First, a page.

In a nation like South Africa, storytelling has another purpose to serve, namely to heal, reconcile, and bear testimony to the experiences under apartheid. The Truth and Reconciliation Commission was a national platform for people to tell their stories. It was an important model for socio-political transformation for the nation. Storytelling has been used in conflict situations between Catholics and Protestants in Northern Ireland, Palestinians and Israelis, Hutus and Tutsis in Rwanda. However, the arts have a role to play in this process through literature, film, dance, visual arts and poetry to facilitate healing and reconciliation. The arts have placed a critical role in keeping the memory of the Holocaust alive. Consider our collective memory without books like The Diary of a Young Girl by Anne Frank, Night by Eli Wiesel, The Hiding Place by Corrie ten Boom, Survival in Auschwitz by Primo Levi, The Pianist by Wladyslaw Szpilman, The Reader by Bernhard Schlink, I am David by Anne Holm, and Sophie’s Choice by William Styron. Or, the depth of our understanding of the Holocaust experience without the films Judgement in Nuremburg, The Odessa File, Jacob, the Liar, Hanna’s War, War and Remembrance, Schindler’s List, and Les Misérables, to name but a few.
Lindsay McClain in a research study on the role of arts in post-conflict resolution among the Acholi in northern Uganda writes that the arts do matter. She states:
“… we can agree that the arts and creative expression play a large role in African societies, as they do globally, and that they historically have been used as tools of peace building and conflict resolution because of their ability to unify people within their own societies, as well as cross-culturally.”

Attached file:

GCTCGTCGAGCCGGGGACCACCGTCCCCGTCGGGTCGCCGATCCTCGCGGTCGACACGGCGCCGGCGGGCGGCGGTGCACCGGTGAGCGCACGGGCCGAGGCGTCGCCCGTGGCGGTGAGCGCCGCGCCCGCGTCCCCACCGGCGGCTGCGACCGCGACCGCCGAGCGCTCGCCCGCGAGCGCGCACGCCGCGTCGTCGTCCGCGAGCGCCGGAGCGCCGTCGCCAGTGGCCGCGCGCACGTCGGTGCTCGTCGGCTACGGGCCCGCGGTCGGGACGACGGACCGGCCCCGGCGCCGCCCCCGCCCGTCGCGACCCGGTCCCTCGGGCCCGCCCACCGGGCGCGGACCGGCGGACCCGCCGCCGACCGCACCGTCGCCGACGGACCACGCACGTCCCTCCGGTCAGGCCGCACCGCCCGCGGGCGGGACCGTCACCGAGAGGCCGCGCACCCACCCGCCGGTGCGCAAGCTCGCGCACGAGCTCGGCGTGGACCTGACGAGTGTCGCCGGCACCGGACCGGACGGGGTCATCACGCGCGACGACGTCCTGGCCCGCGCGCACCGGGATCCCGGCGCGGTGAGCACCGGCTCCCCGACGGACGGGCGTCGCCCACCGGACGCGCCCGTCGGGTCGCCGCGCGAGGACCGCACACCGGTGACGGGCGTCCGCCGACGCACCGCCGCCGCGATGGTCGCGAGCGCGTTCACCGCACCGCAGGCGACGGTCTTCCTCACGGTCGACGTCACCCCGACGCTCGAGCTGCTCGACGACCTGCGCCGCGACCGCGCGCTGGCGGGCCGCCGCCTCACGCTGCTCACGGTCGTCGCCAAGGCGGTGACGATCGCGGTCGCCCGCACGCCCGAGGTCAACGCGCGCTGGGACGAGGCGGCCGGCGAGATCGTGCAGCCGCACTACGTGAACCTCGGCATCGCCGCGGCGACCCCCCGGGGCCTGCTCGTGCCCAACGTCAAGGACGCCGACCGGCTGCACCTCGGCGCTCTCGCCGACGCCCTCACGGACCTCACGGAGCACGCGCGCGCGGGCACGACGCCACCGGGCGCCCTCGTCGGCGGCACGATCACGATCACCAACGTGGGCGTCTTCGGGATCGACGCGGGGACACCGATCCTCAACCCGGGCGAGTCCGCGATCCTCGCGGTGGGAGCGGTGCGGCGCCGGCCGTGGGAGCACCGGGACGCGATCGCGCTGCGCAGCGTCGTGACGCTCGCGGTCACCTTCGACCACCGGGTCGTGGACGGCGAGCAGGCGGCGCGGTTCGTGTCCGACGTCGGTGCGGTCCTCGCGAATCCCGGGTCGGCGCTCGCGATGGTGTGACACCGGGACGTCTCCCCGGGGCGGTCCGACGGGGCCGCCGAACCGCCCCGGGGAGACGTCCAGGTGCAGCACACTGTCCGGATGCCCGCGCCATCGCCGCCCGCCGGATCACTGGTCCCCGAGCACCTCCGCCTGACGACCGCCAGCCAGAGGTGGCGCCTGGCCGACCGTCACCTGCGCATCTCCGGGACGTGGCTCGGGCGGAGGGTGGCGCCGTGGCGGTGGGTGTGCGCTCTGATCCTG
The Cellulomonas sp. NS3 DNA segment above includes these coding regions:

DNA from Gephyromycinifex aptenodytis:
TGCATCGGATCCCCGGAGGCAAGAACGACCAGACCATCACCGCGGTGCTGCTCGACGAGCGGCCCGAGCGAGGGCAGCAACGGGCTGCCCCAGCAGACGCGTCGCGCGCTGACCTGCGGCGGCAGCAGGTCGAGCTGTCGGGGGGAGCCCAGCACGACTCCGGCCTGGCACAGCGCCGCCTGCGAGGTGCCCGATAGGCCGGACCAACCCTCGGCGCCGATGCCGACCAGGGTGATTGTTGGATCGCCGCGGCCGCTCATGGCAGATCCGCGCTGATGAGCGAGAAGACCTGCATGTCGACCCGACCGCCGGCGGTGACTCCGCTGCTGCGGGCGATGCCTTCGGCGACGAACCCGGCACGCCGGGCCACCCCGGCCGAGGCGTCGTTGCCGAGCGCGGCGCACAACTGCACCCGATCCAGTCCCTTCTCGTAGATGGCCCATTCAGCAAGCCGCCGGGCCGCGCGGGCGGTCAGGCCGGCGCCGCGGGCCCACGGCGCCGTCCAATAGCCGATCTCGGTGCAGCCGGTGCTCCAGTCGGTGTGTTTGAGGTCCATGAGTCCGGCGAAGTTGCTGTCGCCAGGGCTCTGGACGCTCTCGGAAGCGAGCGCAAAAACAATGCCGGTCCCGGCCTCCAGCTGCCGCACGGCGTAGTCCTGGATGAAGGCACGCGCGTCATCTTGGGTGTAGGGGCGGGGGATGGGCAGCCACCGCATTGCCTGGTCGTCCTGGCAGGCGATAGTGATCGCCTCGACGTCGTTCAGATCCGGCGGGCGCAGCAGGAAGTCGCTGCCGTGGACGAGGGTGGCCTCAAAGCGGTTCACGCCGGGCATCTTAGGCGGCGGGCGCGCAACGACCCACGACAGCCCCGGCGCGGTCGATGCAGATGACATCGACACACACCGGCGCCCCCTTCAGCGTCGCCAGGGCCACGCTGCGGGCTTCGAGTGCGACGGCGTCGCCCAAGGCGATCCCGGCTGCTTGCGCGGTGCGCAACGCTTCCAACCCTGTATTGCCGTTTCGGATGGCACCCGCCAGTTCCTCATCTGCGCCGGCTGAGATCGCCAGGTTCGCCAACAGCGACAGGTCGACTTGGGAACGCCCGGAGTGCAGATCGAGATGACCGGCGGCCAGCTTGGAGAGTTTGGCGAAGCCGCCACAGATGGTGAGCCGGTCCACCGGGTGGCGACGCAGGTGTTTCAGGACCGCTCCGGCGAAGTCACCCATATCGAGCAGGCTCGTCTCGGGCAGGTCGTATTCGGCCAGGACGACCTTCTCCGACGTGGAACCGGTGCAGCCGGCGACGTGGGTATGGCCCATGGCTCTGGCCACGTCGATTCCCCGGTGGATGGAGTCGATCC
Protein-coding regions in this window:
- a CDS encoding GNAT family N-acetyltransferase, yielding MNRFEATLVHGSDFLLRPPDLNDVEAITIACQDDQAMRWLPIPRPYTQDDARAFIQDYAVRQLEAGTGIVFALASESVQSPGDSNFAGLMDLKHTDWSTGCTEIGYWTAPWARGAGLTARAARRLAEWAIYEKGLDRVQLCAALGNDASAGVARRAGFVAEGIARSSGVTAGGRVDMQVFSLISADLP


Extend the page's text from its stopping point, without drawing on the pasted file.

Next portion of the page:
McClain’s research documents the processes being used by the Acholi to heal and reconcile after more than two decades of war. The Acholi have a cultural heritage rich in literature and the performing arts, and are eager to nurture a culture of peace. Through the work of individuals and organisations in Uganda to incorporate the arts into conflict resolution, community reconciliation, and psycho-social healing, the Acholi are taking ownership of the new culture they seek to instil among themselves. Their initiatives have been indigenous in the sense that they are based on art forms associated with long-standing patterns of expression in northern Uganda, typically involving music, dance, poetry and drama. As well as initiatives with international and or contemporary influences such as the infusion of reggae, rap, hip-hop and R&B into their creative activities.
Whether by documenting real life stories or by fictionalising stories, through dance, music or poetry, what the stories of the Holocaust and the Acholi demonstrate is that storytelling through some form of art has great power to open up channels for improved communication and deeper understanding among people. In a world where the arts, film and music in particular, play a large role in people’s daily activities, this should be optimised to for the betterment of society.